26 52% of refugees coming from Syria are minors below the age
of 17; 1% of them are unaccompanied. In 2017 alone, 24 000 Syrian
children were born in Jordan.
27 Jordan is not a signatory to the 1951 Geneva Convention and
its Protocols. However, the right to asylum is enshrined in the
Jordanian Constitution. Its Article 21.1 stipulates that extradition
of political refugees persecuted in their countries on account of
their political beliefs or for their defence of liberty is forbidden.
28 Law No. 24 of 1973 on residence and foreigners’ affairs stipulates, inter alia, that refugees entering
the country irregularly will not be prosecuted. They are required
to present themselves to a police station within 48 hours of their
arrival. Article 31 of this Law grants the Minister of the Interior
the authority to determine, on a case-by-case basis whether a person
who has entered illegally is eligible for refugee status. Regrettably,
it does not identify any criteria for eligibility which allows for
a large amount of discretion when making the assessment.
29 In 1998, the Jordanian authorities signed a Memorandum of
Understanding with the UNHCR on the principles of co-operation with
regard to asylum seekers. The Memorandum makes reference to the
Geneva Convention’s definition of refugees and allows the UNHCR
to conduct status determination procedure within seven days (in
exceptional cases the deadline may be extended up to one month.
In practical terms, since the outbreak of the conflict in Syria,
refugees crossing the Syrian-Jordanian border who seek asylum and
access to UNHCR services in Jordan are automatically recognised
as prima facie refugees. According to the Memorandum, refugees can
remain in Jordan for six months after recognition during which time
the UNHCR has to find a resettlement country for them. Again, in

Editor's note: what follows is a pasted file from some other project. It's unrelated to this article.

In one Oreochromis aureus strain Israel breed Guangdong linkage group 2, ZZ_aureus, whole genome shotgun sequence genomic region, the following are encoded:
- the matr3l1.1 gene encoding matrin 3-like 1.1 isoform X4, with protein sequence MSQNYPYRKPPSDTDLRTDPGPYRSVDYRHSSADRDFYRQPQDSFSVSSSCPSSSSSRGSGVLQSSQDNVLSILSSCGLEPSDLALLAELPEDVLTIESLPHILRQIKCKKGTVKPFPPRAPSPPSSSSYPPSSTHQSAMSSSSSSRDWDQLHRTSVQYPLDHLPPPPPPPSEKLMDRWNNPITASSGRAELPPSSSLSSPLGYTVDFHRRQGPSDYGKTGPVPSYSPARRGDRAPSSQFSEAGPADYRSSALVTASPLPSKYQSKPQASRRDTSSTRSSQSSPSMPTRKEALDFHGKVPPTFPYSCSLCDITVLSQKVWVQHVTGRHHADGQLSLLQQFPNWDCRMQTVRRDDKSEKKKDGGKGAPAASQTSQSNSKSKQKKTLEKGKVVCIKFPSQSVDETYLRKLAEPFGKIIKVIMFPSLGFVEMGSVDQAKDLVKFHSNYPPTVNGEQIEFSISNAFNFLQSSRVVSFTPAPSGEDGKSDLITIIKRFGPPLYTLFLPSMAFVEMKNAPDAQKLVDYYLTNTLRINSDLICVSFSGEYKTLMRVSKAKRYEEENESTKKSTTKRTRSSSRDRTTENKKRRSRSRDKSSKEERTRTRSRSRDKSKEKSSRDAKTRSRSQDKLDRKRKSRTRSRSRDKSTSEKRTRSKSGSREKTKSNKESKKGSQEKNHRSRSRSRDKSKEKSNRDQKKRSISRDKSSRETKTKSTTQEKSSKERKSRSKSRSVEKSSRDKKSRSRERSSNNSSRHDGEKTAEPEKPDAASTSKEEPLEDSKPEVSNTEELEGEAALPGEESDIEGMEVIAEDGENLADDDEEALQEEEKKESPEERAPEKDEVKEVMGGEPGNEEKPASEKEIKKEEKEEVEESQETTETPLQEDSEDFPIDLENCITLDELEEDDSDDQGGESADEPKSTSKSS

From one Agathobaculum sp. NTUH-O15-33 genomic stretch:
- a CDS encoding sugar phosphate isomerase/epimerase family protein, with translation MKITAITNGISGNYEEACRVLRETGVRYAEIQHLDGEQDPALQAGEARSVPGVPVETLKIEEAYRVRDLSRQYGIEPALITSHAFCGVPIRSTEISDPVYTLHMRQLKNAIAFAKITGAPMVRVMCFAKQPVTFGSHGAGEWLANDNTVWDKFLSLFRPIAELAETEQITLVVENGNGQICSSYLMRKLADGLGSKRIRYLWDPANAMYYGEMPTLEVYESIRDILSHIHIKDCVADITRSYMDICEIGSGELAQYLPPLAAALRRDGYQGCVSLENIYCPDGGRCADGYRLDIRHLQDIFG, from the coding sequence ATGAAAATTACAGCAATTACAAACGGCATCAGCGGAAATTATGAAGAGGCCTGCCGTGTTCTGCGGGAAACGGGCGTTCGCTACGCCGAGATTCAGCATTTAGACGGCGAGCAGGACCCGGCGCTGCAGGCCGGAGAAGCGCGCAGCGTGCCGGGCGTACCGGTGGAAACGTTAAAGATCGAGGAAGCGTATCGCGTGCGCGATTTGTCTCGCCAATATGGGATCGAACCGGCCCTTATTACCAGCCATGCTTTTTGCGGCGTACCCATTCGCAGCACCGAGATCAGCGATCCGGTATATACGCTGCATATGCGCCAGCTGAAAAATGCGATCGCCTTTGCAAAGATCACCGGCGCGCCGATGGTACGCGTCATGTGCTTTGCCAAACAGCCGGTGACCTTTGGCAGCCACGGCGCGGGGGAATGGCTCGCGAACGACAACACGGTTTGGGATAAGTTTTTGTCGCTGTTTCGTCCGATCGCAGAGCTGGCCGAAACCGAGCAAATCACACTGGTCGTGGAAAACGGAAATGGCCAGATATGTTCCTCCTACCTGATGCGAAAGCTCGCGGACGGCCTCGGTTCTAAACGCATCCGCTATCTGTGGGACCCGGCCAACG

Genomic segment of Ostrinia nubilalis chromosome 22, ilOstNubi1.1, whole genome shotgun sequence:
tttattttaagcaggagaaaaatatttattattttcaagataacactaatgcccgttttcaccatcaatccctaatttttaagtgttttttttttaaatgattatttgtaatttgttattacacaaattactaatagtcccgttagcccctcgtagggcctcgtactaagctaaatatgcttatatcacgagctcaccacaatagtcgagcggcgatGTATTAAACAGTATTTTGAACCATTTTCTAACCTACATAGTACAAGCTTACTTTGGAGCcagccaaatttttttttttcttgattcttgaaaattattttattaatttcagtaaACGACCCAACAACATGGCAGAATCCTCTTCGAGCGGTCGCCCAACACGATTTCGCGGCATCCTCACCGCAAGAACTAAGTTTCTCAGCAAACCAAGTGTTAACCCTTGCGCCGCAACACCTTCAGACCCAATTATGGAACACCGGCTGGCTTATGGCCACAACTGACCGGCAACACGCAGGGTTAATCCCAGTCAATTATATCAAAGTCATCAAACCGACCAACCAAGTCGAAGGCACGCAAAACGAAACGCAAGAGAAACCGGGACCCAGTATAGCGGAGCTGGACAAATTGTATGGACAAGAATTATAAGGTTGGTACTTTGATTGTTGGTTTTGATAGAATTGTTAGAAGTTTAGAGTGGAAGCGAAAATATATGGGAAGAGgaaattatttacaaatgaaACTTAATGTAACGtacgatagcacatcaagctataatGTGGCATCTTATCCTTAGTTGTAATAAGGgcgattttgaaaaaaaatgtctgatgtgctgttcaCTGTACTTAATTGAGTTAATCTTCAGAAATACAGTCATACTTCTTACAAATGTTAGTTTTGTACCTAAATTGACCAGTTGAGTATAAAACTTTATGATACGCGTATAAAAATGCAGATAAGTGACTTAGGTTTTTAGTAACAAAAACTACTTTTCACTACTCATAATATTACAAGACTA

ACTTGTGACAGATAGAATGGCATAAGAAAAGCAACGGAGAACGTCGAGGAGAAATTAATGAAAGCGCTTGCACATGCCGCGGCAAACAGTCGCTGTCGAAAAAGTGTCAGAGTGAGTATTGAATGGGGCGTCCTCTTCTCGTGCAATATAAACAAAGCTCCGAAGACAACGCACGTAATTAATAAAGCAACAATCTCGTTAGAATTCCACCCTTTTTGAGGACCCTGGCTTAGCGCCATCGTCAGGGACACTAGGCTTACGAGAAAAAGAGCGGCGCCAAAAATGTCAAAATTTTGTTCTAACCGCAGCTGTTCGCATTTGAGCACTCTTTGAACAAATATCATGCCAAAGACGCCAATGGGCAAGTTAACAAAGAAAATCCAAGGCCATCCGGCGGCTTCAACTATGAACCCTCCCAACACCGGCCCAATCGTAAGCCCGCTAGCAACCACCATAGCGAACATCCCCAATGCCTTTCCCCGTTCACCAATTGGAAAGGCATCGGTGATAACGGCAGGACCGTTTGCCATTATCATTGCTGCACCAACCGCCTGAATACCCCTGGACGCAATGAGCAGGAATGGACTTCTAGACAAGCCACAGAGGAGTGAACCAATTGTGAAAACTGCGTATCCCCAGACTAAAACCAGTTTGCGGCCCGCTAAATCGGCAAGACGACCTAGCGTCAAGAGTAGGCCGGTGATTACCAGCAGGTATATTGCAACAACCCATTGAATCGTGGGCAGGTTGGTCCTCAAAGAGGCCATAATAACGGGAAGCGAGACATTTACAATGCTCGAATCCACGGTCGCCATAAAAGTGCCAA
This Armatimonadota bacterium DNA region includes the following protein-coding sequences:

practice, Jordan has not enforced this period with respect to Syrian
30 According to the UNHCR, there is currently no backlog of Syrians
awaiting registration. Newly arrived Syrian refugees can now register
with the UNHCR in two register centres (one of them in Amman and
the second in Irbid, close to the Syrian border) upon first contact
the same day. However, there are very few newly arriving refugees
due to the entries restrictions.
31 While in the immediate wake of the outbreak of the Syrian
conflict, Jordanian generously opened their border to refugees,
very soon the entries were restricted, firstly, as early as 2012
for Palestinian and Iraqi refugees from Syria, and secondly, as
of 2013, for all Syrians, raising security concerns. As a result,
up to 100 000 people are stranded in the desert no man’s land between
Jordan and Syria.
32 No constitutional or other law deals with refugees’ social
and economic rights. Although refugees do not automatically acquire
the right to residency, employment, public education or health care,
they can apply for it. Residence permits are usually valid for one
year and are granted in small numbers to refugees. According to the
UNHCR, only 30% of Iraqi refugees have been granted residence permits,
and 160 000 Syrians are staying in Jordan illegally.
33 Access to health care is not free except for Syrian refugees
who have an identity card (for people over seven years of age the
card costs US$7 per year).
34 Access to work is limited to those who have residence cards
and only to specific sectors. The Jordanian Ministry of Labour regularly
publishes a list of professions and industries in which only Jordanian
citizens are allowed to work and these include medical, engineering,
administrative, accounting and clerical professions, telephone and
warehouse employment, sales, education, hairdressing, decorating,
fuel sales, electrical and mechanical occupations, guards, drivers
and construction workers.
35 While Syrian refugees get regular work permits, a number of
challenges still persist and should be addressed to increase their
opportunities to get legal employment. In particular, Syrian refugees
are included in foreigners’ quotas imposed on employers. Given the
large number of migrant workers in Jordan (see paragraph 43), this
creates a real obstacle for Syrian refugees’ access to work.
36 Access to education is also limited to children whose parents
have a residence card and subject to a school fee applicable to
foreigners. Again, children of Syrian refugees have free access
37 Fewer than 20% of registered Syrian refugees reside in camps
(131 666 people), yet since mid-2014 some access to services such
as free access to health-care centres is not possible outside of
38 During our meeting in Amman, all the members of the Migration
Committee had the opportunity to visit Zaatari, the biggest refugee
camp in Jordan, hosting 80 000 refugees. Since its opening in July